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Beeftweeter
Jun 28, 2005


holy shit this os has cinepak?!?!?


tef posted:

got a 150mm f/2.8 large format lens :2bong:

hell yeah

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echinopsis
Apr 13, 2004

tef posted:

got a 150mm f/2.8 large format lens :2bong:

I like the big number combined with the small number

echinopsis
Apr 13, 2004

420mm lens at f/6.9

akadajet
Sep 14, 2003

tef posted:

got a 150mm f/2.8 large format lens :2bong:

perfect for mounting to a gameboy camera

HAIL eSATA-n
Apr 7, 2007

shooting this wedding on saturday :ohdear:

wet cold and gray outside
inside will be lit with something

using only a 17-55 f/2.8-4 without a flash

plan to set it to 55mm/f4 ~200ss and let the ISO free

requesting thoughts and prayers

echinopsis
Apr 13, 2004

protect your highlights

and if youíre iso is free, at least work out where your iso becomes unusable noise and keep that in mind.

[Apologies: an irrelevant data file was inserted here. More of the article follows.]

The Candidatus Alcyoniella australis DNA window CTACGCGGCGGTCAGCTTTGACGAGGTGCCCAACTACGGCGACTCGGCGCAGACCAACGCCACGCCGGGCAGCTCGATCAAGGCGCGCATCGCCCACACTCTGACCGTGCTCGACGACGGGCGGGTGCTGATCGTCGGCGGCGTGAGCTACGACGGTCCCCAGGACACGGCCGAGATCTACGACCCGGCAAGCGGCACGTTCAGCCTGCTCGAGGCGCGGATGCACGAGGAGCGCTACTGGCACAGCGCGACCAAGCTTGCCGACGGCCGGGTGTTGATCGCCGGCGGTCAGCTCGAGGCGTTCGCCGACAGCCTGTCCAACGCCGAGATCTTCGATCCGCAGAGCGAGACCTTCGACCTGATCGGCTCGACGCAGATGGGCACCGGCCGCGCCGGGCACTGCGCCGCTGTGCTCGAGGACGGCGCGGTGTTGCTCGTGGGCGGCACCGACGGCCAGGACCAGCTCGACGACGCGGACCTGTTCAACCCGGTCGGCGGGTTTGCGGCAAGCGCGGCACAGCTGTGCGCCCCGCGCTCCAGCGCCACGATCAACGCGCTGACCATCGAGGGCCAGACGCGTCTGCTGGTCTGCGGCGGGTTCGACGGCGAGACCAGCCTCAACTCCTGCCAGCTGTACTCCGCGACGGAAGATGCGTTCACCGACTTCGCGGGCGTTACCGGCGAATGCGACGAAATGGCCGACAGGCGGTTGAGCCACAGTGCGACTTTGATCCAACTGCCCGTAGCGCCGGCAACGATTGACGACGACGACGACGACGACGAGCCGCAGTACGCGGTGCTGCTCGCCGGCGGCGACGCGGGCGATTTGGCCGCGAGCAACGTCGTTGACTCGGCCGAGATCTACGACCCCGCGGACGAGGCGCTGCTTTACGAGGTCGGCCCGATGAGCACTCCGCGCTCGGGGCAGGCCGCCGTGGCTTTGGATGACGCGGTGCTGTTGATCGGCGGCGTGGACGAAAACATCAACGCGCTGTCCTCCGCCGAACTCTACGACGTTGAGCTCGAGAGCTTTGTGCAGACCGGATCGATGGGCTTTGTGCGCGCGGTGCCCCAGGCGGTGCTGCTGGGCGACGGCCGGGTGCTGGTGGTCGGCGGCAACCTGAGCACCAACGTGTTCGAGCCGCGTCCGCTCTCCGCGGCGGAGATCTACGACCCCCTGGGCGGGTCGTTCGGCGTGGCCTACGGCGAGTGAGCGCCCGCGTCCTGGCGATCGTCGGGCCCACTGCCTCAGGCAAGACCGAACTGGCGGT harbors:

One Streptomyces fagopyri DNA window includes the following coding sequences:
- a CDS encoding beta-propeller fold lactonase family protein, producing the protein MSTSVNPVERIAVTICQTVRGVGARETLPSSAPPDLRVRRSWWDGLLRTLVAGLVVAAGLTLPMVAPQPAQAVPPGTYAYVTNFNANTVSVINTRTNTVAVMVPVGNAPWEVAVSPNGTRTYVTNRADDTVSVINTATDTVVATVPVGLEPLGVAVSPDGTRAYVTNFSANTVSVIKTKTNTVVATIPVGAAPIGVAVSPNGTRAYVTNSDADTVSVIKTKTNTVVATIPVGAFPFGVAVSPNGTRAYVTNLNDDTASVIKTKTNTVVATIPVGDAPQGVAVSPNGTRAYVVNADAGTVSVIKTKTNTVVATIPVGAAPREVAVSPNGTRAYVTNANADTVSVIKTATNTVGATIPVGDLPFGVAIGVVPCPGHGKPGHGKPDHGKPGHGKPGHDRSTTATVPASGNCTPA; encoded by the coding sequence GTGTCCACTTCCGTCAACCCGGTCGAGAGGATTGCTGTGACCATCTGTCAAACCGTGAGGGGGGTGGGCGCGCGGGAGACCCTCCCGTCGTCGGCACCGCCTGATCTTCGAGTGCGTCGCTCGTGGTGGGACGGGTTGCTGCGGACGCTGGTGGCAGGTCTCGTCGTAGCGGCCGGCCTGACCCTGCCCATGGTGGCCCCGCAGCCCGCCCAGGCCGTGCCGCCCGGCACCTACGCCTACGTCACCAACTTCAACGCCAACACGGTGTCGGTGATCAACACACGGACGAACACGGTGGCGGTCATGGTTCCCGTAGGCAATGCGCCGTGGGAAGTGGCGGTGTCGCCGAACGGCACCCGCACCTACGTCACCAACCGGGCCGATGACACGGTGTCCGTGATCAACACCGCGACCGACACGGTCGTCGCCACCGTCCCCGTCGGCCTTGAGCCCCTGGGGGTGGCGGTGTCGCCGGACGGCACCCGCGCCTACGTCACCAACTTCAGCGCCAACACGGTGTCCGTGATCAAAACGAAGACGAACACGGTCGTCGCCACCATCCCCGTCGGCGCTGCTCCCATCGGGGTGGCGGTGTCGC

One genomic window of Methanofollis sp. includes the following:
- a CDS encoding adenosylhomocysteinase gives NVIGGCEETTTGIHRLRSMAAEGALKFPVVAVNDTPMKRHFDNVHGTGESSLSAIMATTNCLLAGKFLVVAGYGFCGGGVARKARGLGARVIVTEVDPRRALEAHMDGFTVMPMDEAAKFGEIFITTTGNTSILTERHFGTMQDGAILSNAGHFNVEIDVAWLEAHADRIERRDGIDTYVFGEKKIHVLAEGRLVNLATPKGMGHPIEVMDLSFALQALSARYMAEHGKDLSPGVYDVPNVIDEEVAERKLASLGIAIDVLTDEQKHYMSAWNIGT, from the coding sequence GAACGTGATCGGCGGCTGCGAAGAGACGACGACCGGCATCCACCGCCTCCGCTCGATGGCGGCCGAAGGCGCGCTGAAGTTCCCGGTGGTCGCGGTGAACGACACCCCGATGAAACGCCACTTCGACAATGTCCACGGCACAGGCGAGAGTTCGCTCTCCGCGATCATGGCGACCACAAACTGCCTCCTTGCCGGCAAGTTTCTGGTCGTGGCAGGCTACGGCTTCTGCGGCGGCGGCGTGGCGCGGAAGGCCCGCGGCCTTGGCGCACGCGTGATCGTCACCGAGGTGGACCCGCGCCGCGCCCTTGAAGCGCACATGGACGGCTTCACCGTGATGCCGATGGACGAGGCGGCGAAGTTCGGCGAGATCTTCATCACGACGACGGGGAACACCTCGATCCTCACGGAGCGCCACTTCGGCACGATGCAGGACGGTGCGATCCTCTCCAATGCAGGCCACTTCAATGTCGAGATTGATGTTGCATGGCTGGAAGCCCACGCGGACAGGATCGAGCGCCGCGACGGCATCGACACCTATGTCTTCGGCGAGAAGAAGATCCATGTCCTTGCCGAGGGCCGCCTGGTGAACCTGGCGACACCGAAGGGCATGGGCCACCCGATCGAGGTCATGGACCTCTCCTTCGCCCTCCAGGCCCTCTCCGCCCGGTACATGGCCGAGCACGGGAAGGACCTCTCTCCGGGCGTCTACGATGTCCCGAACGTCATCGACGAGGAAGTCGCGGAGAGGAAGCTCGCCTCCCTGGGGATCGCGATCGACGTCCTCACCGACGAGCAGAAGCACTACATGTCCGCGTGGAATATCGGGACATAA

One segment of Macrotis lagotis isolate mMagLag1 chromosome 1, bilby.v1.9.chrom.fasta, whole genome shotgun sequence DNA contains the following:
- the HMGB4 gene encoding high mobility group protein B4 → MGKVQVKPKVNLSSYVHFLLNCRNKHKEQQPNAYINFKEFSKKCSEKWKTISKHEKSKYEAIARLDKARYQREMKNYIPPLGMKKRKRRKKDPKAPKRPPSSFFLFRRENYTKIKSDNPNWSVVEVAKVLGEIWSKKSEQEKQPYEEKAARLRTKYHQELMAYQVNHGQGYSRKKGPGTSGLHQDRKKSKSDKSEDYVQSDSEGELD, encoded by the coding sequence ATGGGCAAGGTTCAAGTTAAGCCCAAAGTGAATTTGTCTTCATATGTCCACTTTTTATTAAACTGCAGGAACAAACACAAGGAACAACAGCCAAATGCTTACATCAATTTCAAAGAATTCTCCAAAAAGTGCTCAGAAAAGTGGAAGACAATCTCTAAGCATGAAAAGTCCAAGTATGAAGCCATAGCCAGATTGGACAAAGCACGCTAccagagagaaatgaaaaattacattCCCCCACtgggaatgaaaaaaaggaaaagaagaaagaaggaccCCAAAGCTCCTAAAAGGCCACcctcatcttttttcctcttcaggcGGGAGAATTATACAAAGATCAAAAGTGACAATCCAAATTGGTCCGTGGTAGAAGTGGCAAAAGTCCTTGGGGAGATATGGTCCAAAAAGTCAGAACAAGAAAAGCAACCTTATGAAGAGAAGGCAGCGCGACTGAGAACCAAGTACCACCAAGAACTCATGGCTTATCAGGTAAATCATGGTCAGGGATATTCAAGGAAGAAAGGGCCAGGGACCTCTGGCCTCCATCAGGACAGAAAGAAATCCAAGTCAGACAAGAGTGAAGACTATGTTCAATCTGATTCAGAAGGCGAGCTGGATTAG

and good luck

tef
May 30, 2004

-> some l-system crap ->

big scary monsters posted:

f2.8? drat, all my lf stuff is f5.6 or slower. what size film are you shooting?

4x5

echinopsis
Apr 13, 2004

echinopsis
Apr 13, 2004

holy poo poo mate



just as a matter of curiosity what does a 4x5 bit of film cost

big scary monsters
Sep 2, 2011

-~Skullwave~-
it's a good size. the cameras are still just about manageable to carry so you can actually get to cool places with them. although i remember a cool video of this japanese guy who went hiking in the forest with a 14x17 or something over his shoulder

big scary monsters
Sep 2, 2011

-~Skullwave~-

echinopsis posted:

just as a matter of curiosity what does a 4x5 bit of film cost

it's been ages since i shot any but i remember b&w a couple USD a sheet, colour at least $5. i bought a load of well expired colour negative film on ebay and developed it b&w. worked ok and ended up way cheaper

Corla Plankun
May 8, 2007

improve the lives of everyone